mersenneforum.org Pythagorean Triples
 Register FAQ Search Today's Posts Mark Forums Read 2003-12-05, 11:56 #1 jinydu   Dec 2003 Hopefully Near M48 6DE16 Posts Pythagorean Triples It is already known that there are an infinite number of Pythagorean Triples, for instance: 3n, 4n, 5n where n is a natural number But are there an infinite number of families of Pythagorean Triples? Prove your answer. So in the previous example: 3, 4, 5 6, 8, 10 9, 12, 15 12, 16, 20 . . . Counts as only one Pythagorean Triple family.   2003-12-05, 12:30   #2
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3·43·79 Posts Re: Pythagorean Triples

Quote:
 Originally posted by jinydu But are there an infinite number of families of Pythagorean Triples? Prove your answer. So in the previous example:
Yes, or no. It depends on whether the moderately well-known parameterization of ALL primitive Pythagorean triples is regarded as a single family.

Your (3,4,5) example is a primitive triple, as is (5,12,13). Only those triples (a,b,c) for which gcd(a,b,c) =1 are primitive, so (6,8,10) is not a primitive Pythagorean triple, though it is indeed a Pythagorean triple.

Paul   2003-12-06, 07:05 #3 jinydu   Dec 2003 Hopefully Near M48 6DE16 Posts (3, 4, 5) and (5, 12, 13) count as separate families (3, 4, 5) and (6, 8, 10) do not.   2003-12-06, 09:56   #4
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Jun 2003
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43A16 Posts Quote:
 Originally posted by jinydu (3, 4, 5) and (5, 12, 13) count as separate families (3, 4, 5) and (6, 8, 10) do not.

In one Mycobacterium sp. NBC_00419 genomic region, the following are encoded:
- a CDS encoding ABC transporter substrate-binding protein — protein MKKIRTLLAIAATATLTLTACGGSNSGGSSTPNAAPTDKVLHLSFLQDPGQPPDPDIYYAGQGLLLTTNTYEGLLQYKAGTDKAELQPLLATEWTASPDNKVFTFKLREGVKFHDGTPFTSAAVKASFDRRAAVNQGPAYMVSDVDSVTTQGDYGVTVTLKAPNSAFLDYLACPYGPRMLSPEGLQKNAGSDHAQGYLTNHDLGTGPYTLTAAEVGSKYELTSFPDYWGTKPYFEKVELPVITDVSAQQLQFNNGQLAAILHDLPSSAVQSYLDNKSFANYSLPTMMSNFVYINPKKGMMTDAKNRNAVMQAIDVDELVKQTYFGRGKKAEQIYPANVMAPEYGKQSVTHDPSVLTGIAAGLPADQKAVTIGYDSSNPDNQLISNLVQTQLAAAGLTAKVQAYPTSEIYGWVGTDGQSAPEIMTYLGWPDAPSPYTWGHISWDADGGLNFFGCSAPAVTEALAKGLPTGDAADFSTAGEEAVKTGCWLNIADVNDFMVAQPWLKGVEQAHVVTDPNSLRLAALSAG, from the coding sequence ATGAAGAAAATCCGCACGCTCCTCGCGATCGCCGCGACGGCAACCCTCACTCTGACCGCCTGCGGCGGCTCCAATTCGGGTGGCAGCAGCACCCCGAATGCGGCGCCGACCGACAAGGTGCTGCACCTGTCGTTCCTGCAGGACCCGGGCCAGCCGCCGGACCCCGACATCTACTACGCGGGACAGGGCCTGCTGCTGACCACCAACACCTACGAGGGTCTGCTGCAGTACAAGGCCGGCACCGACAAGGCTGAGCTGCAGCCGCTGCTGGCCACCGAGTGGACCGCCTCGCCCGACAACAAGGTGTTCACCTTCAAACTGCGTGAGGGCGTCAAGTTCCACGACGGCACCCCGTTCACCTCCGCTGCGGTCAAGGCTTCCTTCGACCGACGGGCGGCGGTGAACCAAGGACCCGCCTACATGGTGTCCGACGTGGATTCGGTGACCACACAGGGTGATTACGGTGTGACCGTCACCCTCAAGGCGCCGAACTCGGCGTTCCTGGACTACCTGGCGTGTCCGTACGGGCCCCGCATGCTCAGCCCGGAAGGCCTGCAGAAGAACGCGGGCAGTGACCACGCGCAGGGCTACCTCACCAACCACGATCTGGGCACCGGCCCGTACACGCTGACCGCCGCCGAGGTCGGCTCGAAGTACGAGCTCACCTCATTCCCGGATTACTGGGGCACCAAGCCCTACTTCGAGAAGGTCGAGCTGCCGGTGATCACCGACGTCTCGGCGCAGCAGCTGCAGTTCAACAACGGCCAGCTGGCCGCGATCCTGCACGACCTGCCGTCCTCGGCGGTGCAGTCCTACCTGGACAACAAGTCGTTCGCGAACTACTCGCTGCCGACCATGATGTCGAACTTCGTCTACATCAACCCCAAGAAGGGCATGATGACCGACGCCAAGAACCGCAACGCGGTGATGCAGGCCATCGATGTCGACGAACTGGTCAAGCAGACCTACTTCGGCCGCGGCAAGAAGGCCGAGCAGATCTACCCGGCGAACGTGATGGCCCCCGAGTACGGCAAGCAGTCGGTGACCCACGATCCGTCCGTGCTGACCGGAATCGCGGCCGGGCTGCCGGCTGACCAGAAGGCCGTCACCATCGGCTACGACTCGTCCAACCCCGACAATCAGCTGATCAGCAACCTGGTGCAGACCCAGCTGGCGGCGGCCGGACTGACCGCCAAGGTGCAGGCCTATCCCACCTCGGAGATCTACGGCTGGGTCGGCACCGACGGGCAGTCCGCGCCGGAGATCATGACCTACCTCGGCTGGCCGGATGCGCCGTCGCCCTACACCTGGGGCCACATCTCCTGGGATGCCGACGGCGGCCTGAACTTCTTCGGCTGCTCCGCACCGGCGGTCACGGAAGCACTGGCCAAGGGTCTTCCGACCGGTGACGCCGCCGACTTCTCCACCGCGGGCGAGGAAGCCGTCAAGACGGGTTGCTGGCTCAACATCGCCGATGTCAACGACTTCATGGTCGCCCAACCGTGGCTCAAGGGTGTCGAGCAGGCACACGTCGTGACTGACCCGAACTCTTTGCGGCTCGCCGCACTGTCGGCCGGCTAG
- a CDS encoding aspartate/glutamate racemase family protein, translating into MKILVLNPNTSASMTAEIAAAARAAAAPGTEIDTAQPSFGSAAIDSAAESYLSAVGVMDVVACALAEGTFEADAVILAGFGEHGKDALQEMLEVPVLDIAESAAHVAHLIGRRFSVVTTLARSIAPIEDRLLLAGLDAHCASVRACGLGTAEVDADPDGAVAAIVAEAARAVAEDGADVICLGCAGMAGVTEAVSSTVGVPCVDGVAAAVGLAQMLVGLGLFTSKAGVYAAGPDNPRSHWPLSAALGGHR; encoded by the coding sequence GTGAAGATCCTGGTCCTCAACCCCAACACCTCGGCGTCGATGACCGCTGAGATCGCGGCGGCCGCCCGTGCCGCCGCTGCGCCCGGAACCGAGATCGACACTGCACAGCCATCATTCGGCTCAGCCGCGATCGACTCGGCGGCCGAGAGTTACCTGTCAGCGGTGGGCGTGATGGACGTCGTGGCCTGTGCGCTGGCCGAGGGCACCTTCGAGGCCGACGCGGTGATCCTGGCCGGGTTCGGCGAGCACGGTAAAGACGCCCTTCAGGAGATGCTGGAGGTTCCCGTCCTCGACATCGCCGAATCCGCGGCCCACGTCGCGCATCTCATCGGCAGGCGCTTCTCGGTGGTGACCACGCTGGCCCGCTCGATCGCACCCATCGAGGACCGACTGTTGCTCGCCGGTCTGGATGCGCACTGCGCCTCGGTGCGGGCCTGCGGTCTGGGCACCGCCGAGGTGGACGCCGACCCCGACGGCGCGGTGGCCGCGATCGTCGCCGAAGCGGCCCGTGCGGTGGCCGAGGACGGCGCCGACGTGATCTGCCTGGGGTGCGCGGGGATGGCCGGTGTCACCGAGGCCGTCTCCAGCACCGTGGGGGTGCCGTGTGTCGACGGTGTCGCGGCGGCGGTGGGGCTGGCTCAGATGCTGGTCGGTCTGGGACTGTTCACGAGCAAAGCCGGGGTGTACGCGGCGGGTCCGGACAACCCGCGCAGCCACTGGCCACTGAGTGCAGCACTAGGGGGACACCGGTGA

Then, as Paul noted, there are infinitely many "families" since you have chosen to define "family" in that manner.

(3,4,5) : k=1, n=1
(6,8,10) : k=2, n=1
(5,12,13) : k=1, n=2

from the parametric form
(k*(2*n+1), k*(2*n*(n+1)), k*(2*n*(n+1)+1))   2003-12-06, 13:31 #5 rak   Aug 2002 1 Posts The most interesting formula for Pythagorean Triples I know is the following: Pick any two numbers U and V a = u^2 - V^2 b = 2UV c = U^2 + V^2 A few examples: Let V = 1 and let U be an even number. u = 2 gives (3, 4, 5) u = 4 gives (15, 8, 17) u = 6 gives (35, 12, 37) u = 8 gives (63, 16, 65)   2003-12-11, 03:04 #6 Drooling_Sheep   Aug 2003 2·3 Posts another one is 1)take any odd number 2)square it 3)divide by two 4)the short side will be step (1) the other two will be step(3) +- .5 ex: 3^2 is 9 9/2 = 4.5 (3, 4.5-.5, 4.5+.5) (3,4,5) 15^2 = 225 225/2 = 112.5 (15, 112, 113)   2003-12-13, 10:10 #7 tom11784   Aug 2003 Upstate NY, USA 1010001102 Posts and it is this last formulation that allows you to prove there exist infinitely many families (well .... it gives the easiest of the formulations given) One thing to note (making the proof even simpler) is that you have that each odd number produces a new family since the second and third differ by 1 in all cases, so they cannot be a multiple of a smaller such triple.  Thread Tools Show Printable Version Email this Page Similar Threads Thread Thread Starter Forum Replies Last Post Alberico Lepore Alberico Lepore 43 2018-01-17 15:55 a nicol Miscellaneous Math 21 2017-12-19 11:34 Nick Number Theory Discussion Group 2 2016-12-18 14:49 bhelmes Math 2 2016-07-20 10:34 Rokas Math 3 2005-01-02 03:50

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